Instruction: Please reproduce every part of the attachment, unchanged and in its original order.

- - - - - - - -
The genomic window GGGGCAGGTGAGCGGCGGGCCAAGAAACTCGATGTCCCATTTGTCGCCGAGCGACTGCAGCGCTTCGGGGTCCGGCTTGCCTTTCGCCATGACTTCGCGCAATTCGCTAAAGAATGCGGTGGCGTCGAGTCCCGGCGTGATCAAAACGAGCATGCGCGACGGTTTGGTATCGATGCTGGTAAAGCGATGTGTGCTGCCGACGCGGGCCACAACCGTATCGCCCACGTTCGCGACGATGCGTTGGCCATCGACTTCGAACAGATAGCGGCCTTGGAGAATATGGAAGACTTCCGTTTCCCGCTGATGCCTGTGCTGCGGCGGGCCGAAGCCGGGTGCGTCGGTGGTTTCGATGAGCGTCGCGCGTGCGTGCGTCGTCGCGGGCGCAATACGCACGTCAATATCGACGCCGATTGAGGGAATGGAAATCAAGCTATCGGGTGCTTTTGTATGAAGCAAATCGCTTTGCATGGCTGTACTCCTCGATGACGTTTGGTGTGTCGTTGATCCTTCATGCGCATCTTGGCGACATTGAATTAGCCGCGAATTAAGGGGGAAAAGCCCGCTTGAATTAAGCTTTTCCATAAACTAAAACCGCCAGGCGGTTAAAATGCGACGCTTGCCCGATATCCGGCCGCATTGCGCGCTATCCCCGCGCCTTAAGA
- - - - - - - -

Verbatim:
The genomic window GGGGCAGGTGAGCGGCGGGCCAAGAAACTCGATGTCCCATTTGTCGCCGAGCGACTGCAGCGCTTCGGGGTCCGGCTTGCCTTTCGCCATGACTTCGCGCAATTCGCTAAAGAATGCGGTGGCGTCGAGTCCCGGCGTGATCAAAACGAGCATGCGCGACGGTTTGGTATCGATGCTGGTAAAGCGATGTGTGCTGCCGACGCGGGCCACAACCGTATCGCCCACGTTCGCGACGATGCGTTGGCCATCGACTTCGAACAGATAGCGGCCTTGGAGAATATGGAAGACTTCCGTTTCCCGCTGATGCCTGTGCTGCGGCGGGCCGAAGCCGGGTGCGTCGGTGGTTTCGATGAGCGTCGCGCGTGCGTGCGTCGTCGCGGGCGCAATACGCACGTCAATATCGACGCCGATTGAGGGAATGGAAATCAAGCTATCGGGTGCTTTTGTATGAAGCAAATCGCTTTGCATGGCTGTACTCCTCGATGACGTTTGGTGTGTCGTTGATCCTTCATGCGCATCTTGGCGACATTGAATTAGCCGCGAATTAAGGGGGAAAAGCCCGCTTGAATTAAGCTTTTCCATAAACTAAAACCGCCAGGCGGTTAAAATGCGACGCTTGCCCGATATCCGGCCGCATTGCGCGCTATCCCCGCGCCTTAAGA